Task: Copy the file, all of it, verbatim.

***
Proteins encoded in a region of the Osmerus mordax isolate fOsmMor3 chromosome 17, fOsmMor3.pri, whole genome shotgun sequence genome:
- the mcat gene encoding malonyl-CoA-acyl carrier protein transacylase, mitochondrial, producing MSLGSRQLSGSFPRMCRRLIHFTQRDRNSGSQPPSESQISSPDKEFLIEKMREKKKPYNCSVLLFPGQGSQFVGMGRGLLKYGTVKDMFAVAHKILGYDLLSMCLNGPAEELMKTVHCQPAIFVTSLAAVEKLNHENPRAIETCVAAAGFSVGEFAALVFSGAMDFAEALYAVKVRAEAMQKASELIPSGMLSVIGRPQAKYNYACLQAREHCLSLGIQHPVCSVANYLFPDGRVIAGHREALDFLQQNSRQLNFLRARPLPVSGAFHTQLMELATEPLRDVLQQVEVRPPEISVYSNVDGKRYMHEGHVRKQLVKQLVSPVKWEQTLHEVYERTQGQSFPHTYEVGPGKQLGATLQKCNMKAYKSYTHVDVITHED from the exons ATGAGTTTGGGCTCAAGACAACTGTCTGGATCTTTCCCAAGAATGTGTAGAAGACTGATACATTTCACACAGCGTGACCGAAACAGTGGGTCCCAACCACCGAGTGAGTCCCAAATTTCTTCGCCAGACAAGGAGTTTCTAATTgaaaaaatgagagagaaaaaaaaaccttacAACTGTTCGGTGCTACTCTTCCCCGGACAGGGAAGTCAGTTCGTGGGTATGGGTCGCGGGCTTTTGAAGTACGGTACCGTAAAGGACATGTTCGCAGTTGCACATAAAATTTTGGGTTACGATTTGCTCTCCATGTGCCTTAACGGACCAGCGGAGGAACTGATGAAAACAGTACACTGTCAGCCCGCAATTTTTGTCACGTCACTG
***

Proteins encoded in a region of the Osmerus mordax isolate fOsmMor3 chromosome 17, fOsmMor3.pri, whole genome shotgun sequence genome:
- the mcat gene encoding malonyl-CoA-acyl carrier protein transacylase, mitochondrial, producing MSLGSRQLSGSFPRMCRRLIHFTQRDRNSGSQPPSESQISSPDKEFLIEKMREKKKPYNCSVLLFPGQGSQFVGMGRGLLKYGTVKDMFAVAHKILGYDLLSMCLNGPAEELMKTVHCQPAIFVTSLAAVEKLNHENPRAIETCVAAAGFSVGEFAALVFSGAMDFAEALYAVKVRAEAMQKASELIPSGMLSVIGRPQAKYNYACLQAREHCLSLGIQHPVCSVANYLFPDGRVIAGHREALDFLQQNSRQLNFLRARPLPVSGAFHTQLMELATEPLRDVLQQVEVRPPEISVYSNVDGKRYMHEGHVRKQLVKQLVSPVKWEQTLHEVYERTQGQSFPHTYEVGPGKQLGATLQKCNMKAYKSYTHVDVITHED from the exons ATGAGTTTGGGCTCAAGACAACTGTCTGGATCTTTCCCAAGAATGTGTAGAAGACTGATACATTTCACACAGCGTGACCGAAACAGTGGGTCCCAACCACCGAGTGAGTCCCAAATTTCTTCGCCAGACAAGGAGTTTCTAATTgaaaaaatgagagagaaaaaaaaaccttacAACTGTTCGGTGCTACTCTTCCCCGGACAGGGAAGTCAGTTCGTGGGTATGGGTCGCGGGCTTTTGAAGTACGGTACCGTAAAGGACATGTTCGCAGTTGCACATAAAATTTTGGGTTACGATTTGCTCTCCATGTGCCTTAACGGACCAGCGGAGGAACTGATGAAAACAGTACACTGTCAGCCCGCAATTTTTGTCACGTCACTG